The following is the first installment in a series in which I'll publish the approximately hour-long presentation I gave at the Nation's Outdoor Sportsmen's Show on the first weekend of 2008. Many regular readers of the blog will recognize the story I opened with:
The first Monday of Bow Season, 2007, I took my then-six-year-old son Jake on his first deer hunt of the year. I took along my Hoyt compound bow, and he took a video camera. We dressed in camouflage t-shirts since it was still so hot then, in early October. We headed out to a blind I'd set up in a little grove of trees in a field on a property we hunt about five minutes from our home.
We got there about half an hour before daylight, and Jake did such a good job of being still and quiet. I was so proud of him. He wanted so badly to videotape me shooting a deer with that bow.
Then, just as it got light enough to see a couple does emerged from the trees on the edge of the field. Jake saw them before me, as he often does.
"Dad, look," he whispered, barely audibly, pointing toward the deer.
I turned my head, and just then one of the does made a move in our direction.
Suddenly, Jake shouted:
"SHOOT IT DAD!"
The deer faded back into the trees, and Jake, even though he had been unable to control his excitement when the deer emerged, knew enough about hunting to realize our hunt was probably pretty much over. So we sat there for about another half hour and then headed into town to Jake's favorite after-hunting spot, Dunkin Donuts.
Usually, he's all smiles when we go there. But as we rumbled into town in my old pickup, Jake kind of looked at the floorboards, and I knew something was wrong.
"I'm sorry I scared the deer away Dad," he finally said.
I told him not to be sorry and that I was just glad he got excited when he saw the deer. That yes, he had made a mistake as far as hunting goes, but that in hunting, as in life, one of the best ways to learn to do things right is by doing them wrong first. I was proud of him for being quiet as long as he had and knew he would do better the next time.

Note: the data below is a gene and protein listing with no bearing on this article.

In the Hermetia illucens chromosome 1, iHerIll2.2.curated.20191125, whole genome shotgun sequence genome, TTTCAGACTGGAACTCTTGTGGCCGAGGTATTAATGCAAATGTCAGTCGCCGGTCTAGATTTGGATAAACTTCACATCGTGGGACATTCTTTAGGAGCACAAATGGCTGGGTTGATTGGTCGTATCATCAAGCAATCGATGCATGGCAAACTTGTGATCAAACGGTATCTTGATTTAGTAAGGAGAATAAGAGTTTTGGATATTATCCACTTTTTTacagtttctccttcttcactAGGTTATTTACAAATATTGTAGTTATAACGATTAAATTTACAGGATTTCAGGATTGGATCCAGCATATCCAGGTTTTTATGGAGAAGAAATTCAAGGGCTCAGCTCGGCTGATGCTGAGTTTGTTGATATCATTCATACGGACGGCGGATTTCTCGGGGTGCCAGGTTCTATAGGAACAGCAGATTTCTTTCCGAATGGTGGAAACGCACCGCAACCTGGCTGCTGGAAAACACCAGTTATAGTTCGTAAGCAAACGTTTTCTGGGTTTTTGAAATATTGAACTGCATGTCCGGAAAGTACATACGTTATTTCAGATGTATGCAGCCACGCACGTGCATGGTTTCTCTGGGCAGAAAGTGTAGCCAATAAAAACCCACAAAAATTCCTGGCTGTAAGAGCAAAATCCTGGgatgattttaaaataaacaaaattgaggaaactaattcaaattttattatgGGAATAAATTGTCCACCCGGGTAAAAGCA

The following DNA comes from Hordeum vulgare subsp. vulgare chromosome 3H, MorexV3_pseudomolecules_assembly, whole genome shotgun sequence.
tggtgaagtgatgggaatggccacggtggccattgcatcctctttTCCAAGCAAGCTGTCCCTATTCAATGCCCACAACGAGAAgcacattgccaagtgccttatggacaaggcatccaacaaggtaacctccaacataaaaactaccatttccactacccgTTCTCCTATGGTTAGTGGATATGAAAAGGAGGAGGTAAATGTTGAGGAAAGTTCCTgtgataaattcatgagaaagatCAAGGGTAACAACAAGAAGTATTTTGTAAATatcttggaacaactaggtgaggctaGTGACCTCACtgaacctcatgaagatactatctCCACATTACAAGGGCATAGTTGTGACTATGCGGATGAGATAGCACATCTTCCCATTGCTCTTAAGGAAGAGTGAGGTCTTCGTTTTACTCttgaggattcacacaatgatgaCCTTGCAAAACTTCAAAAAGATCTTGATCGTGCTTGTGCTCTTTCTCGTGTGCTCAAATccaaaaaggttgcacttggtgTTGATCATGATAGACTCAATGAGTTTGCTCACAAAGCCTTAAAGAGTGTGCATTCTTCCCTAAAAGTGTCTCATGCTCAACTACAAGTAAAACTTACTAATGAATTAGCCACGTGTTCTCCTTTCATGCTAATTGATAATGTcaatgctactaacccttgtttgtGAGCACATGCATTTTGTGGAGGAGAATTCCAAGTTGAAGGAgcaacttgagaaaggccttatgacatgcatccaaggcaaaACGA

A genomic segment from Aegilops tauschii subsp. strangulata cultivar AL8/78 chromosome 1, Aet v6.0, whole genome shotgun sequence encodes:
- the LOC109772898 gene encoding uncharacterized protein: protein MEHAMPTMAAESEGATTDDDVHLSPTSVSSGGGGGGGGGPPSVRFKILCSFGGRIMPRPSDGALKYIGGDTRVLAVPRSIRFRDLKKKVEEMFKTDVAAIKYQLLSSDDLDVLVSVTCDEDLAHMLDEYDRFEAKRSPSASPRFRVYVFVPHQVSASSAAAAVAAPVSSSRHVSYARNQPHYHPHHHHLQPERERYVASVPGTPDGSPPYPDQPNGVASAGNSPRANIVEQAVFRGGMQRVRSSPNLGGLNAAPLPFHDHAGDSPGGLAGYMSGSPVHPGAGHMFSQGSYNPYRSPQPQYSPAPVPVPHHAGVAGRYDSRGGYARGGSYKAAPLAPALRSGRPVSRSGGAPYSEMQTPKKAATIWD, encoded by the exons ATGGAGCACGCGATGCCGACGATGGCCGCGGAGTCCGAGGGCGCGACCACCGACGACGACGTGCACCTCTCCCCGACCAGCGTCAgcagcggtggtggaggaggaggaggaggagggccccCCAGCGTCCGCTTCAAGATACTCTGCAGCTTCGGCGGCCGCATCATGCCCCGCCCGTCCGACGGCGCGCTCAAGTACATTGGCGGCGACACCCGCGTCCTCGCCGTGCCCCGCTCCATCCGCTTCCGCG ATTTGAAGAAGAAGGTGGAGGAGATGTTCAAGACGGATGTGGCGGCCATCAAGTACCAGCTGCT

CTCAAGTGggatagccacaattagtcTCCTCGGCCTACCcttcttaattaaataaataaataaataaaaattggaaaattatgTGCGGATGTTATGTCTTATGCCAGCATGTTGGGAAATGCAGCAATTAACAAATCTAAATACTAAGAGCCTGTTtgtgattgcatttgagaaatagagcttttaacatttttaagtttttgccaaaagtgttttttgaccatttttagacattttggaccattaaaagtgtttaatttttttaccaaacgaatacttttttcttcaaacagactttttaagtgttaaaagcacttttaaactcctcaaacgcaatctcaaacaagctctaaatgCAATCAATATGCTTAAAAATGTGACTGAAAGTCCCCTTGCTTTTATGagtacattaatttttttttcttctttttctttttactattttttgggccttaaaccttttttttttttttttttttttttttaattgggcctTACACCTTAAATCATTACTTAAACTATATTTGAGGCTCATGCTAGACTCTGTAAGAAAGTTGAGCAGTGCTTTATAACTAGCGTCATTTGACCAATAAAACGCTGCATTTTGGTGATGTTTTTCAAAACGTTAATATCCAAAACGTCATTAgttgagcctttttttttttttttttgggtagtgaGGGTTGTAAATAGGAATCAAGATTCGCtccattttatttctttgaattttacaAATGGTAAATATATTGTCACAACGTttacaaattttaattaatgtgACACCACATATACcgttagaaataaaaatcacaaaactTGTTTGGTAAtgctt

My son Nick, who was four at the time, had been out with me in the 90 degree afternoon heat of Opening Day, two days earlier. He had not been able to be still or quiet for very long at all. But there was a moment that stands out in my memory. We were sitting on five-gallon buckets in a thicket, waiting for something to happen, when he turned to me and whispered:
"Dad, I've been waiting so long for deer season... We're real outdoorsmen."
My name is Matt Coughlin, and Kevin Paulson of HuntingLife.com asked me to come speak to you about hunting with kids, I think primarily because he knows I'm passionate about kids and the outdoors. On my website the Bright Idea Outdoors Weblog, I write about hunting and fishing and a few other things, including my experiences in the outdoors with my three sons: Jake, who is seven, five-year-old Nick and the youngest hunter in the bunch, Brett, who is almost five months old.
I'm primarily a whitetail deer hunter, and I do a lot of deer hunting. My kids, who were so excited about hunting in early October, had largely moved on to other interests by the time December rolled around. Nick, the same one who said he'd been waiting so long for deer season, recently asked me [in an annoyed tone]: "Is it still hunting season?"
I've hunted a lot over the last three months, and if I wasn't here I'd probably be hunting right now. I had a respectable season, harvesting one eight-point buck and one doe, and we all had a lot of fun. The culmination of that aspect of it came on New Year's Eve, when we put together a deer drive, and the kids had a young buck run right past the pop-up blind they were in.
But of all the hunts and all the fun I've had, those first October hunts with my boys--when I saw that they shared the sheer joy and and excitement that for me mark the first days of the hunt--endure as my best memories of the 2007 season...
Up Next: How I became a hunter relatively late in life and why kids shouldn't have to wait as long as I did.